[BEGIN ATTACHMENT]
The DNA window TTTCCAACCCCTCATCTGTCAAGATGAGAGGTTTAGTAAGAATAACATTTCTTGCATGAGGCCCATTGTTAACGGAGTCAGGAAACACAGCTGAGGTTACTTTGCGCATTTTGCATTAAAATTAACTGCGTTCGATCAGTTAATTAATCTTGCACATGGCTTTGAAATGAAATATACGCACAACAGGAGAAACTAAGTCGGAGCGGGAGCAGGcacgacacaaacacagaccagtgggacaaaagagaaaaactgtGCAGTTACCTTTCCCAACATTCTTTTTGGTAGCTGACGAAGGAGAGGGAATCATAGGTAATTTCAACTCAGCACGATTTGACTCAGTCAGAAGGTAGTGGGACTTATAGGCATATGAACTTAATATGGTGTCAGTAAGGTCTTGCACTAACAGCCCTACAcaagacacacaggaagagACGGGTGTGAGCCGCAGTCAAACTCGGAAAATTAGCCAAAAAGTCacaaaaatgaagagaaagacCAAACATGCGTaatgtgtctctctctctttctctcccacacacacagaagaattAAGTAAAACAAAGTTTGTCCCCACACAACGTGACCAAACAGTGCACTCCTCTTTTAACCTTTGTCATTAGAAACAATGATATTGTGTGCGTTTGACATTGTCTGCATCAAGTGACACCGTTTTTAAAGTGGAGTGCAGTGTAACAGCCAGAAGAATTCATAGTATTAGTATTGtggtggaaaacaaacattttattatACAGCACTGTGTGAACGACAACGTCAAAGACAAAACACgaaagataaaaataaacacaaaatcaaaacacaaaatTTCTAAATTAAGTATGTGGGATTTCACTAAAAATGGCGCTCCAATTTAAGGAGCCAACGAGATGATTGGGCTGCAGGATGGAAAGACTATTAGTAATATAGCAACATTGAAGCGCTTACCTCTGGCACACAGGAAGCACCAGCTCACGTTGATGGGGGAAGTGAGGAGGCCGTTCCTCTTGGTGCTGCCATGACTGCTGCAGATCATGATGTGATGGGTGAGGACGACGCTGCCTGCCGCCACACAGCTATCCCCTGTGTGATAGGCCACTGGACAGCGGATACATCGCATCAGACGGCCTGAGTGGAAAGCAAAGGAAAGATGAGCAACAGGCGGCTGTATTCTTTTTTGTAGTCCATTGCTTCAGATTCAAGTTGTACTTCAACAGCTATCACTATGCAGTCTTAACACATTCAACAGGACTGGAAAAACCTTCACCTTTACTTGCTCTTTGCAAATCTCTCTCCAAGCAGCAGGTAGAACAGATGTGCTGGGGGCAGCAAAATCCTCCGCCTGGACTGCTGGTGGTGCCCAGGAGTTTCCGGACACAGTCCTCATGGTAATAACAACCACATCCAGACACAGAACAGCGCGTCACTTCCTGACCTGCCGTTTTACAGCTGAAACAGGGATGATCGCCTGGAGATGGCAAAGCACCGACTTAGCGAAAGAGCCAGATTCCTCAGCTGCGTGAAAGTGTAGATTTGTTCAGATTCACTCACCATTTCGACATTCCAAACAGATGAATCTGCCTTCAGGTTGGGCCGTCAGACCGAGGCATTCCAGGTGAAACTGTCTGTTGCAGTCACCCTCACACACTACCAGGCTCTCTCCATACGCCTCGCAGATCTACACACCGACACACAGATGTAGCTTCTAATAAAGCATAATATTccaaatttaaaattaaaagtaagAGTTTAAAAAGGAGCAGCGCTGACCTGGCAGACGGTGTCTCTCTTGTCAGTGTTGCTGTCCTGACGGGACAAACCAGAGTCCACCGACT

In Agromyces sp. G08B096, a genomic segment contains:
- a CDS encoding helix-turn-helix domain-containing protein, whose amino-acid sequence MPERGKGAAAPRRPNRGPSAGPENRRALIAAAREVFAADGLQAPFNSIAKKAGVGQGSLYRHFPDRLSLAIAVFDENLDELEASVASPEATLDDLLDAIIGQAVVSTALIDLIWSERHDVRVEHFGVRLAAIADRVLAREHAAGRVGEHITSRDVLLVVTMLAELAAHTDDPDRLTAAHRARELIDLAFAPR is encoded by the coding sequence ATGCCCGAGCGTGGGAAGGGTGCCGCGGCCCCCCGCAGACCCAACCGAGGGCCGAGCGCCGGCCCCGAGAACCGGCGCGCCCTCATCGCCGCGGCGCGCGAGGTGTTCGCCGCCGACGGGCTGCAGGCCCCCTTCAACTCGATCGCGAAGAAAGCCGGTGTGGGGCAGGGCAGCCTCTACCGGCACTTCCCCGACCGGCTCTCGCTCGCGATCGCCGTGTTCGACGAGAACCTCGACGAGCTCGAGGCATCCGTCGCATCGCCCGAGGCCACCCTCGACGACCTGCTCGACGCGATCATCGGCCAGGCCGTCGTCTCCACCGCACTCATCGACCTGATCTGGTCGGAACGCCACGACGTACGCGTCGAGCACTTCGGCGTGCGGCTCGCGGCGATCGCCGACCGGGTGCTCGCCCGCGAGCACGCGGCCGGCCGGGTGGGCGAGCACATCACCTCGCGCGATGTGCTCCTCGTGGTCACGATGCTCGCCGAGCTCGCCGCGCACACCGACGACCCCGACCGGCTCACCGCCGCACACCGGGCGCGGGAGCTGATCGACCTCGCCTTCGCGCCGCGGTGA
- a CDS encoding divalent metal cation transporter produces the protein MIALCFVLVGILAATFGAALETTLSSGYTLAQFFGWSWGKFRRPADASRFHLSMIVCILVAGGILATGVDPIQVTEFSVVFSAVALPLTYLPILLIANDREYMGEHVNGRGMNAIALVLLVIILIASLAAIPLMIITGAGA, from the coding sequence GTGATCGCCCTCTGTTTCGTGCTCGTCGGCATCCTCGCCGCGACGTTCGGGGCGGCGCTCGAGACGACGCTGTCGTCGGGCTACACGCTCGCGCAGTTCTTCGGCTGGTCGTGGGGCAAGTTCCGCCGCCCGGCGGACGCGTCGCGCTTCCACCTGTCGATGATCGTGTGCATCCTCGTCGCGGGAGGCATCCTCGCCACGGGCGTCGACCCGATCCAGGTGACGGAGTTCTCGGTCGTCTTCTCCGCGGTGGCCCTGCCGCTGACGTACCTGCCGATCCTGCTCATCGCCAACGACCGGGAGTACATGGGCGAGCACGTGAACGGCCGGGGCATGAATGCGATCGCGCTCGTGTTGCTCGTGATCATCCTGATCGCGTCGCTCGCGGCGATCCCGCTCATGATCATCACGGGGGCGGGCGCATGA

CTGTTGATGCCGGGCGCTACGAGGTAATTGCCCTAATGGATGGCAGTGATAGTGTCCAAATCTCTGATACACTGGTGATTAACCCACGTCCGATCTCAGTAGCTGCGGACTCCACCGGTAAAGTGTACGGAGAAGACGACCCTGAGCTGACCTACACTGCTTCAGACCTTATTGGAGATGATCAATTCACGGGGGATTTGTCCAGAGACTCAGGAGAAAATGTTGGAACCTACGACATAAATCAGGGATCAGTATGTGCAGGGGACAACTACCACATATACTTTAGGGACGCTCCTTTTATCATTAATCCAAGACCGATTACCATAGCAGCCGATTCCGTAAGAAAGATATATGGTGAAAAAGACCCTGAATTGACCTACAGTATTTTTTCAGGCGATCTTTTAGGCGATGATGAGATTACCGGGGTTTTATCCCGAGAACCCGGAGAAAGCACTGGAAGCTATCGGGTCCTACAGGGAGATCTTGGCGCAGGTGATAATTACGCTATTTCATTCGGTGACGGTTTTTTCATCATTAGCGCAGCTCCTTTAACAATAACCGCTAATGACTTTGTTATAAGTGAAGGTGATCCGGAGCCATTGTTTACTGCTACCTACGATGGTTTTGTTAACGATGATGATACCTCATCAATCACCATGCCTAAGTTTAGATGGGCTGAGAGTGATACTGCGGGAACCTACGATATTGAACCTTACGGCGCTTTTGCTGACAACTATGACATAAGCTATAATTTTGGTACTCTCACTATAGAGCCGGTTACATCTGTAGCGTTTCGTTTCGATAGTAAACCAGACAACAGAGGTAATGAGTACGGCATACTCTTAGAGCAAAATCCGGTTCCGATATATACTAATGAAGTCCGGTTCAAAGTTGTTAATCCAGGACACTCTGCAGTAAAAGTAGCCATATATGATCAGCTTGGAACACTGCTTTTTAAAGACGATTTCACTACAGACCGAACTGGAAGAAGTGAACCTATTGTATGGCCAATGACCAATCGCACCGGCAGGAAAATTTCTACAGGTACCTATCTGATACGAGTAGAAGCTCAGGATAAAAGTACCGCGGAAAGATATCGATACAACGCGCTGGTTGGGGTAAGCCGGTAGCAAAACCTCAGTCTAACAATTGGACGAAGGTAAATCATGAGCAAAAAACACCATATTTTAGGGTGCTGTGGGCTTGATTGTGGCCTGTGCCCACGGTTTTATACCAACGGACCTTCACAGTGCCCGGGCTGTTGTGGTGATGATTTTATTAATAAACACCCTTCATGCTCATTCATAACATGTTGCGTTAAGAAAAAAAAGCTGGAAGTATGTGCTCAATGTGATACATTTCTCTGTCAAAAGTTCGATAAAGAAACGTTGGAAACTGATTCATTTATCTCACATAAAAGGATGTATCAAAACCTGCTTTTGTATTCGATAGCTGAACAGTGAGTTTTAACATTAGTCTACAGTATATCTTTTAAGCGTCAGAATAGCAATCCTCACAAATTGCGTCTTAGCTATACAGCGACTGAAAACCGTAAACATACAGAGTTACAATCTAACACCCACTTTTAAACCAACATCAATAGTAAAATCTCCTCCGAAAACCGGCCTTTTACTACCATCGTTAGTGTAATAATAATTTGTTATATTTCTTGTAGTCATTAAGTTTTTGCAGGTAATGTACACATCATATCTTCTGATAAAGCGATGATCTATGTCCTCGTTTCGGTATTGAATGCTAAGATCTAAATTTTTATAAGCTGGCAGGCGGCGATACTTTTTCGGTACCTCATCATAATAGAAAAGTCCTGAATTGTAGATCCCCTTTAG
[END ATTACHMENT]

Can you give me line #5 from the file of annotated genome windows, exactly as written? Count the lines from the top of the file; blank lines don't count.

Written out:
CTGTTGATGCCGGGCGCTACGAGGTAATTGCCCTAATGGATGGCAGTGATAGTGTCCAAATCTCTGATACACTGGTGATTAACCCACGTCCGATCTCAGTAGCTGCGGACTCCACCGGTAAAGTGTACGGAGAAGACGACCCTGAGCTGACCTACACTGCTTCAGACCTTATTGGAGATGATCAATTCACGGGGGATTTGTCCAGAGACTCAGGAGAAAATGTTGGAACCTACGACATAAATCAGGGATCAGTATGTGCAGGGGACAACTACCACATATACTTTAGGGACGCTCCTTTTATCATTAATCCAAGACCGATTACCATAGCAGCCGATTCCGTAAGAAAGATATATGGTGAAAAAGACCCTGAATTGACCTACAGTATTTTTTCAGGCGATCTTTTAGGCGATGATGAGATTACCGGGGTTTTATCCCGAGAACCCGGAGAAAGCACTGGAAGCTATCGGGTCCTACAGGGAGATCTTGGCGCAGGTGATAATTACGCTATTTCATTCGGTGACGGTTTTTTCATCATTAGCGCAGCTCCTTTAACAATAACCGCTAATGACTTTGTTATAAGTGAAGGTGATCCGGAGCCATTGTTTACTGCTACCTACGATGGTTTTGTTAACGATGATGATACCTCATCAATCACCATGCCTAAGTTTAGATGGGCTGAGAGTGATACTGCGGGAACCTACGATATTGAACCTTACGGCGCTTTTGCTGACAACTATGACATAAGCTATAATTTTGGTACTCTCACTATAGAGCCGGTTACATCTGTAGCGTTTCGTTTCGATAGTAAACCAGACAACAGAGGTAATGAGTACGGCATACTCTTAGAGCAAAATCCGGTTCCGATATATACTAATGAAGTCCGGTTCAAAGTTGTTAATCCAGGACACTCTGCAGTAAAAGTAGCCATATATGATCAGCTTGGAACACTGCTTTTTAAAGACGATTTCACTACAGACCGAACTGGAAGAAGTGAACCTATTGTATGGCCAATGACCAATCGCACCGGCAGGAAAATTTCTACAGGTACCTATCTGATACGAGTAGAAGCTCAGGATAAAAGTACCGCGGAAAGATATCGATACAACGCGCTGGTTGGGGTAAGCCGGTAGCAAAACCTCAGTCTAACAATTGGACGAAGGTAAATCATGAGCAAAAAACACCATATTTTAGGGTGCTGTGGGCTTGATTGTGGCCTGTGCCCACGGTTTTATACCAACGGACCTTCACAGTGCCCGGGCTGTTGTGGTGATGATTTTATTAATAAACACCCTTCATGCTCATTCATAACATGTTGCGTTAAGAAAAAAAAGCTGGAAGTATGTGCTCAATGTGATACATTTCTCTGTCAAAAGTTCGATAAAGAAACGTTGGAAACTGATTCATTTATCTCACATAAAAGGATGTATCAAAACCTGCTTTTGTATTCGATAGCTGAACAGTGAGTTTTAACATTAGTCTACAGTATATCTTTTAAGCGTCAGAATAGCAATCCTCACAAATTGCGTCTTAGCTATACAGCGACTGAAAACCGTAAACATACAGAGTTACAATCTAACACCCACTTTTAAACCAACATCAATAGTAAAATCTCCTCCGAAAACCGGCCTTTTACTACCATCGTTAGTGTAATAATAATTTGTTATATTTCTTGTAGTCATTAAGTTTTTGCAGGTAATGTACACATCATATCTTCTGATAAAGCGATGATCTATGTCCTCGTTTCGGTATTGAATGCTAAGATCTAAATTTTTATAAGCTGGCAGGCGGCGATACTTTTTCGGTACCTCATCATAATAGAAAAGTCCTGAATTGTAGATCCCCTTTAG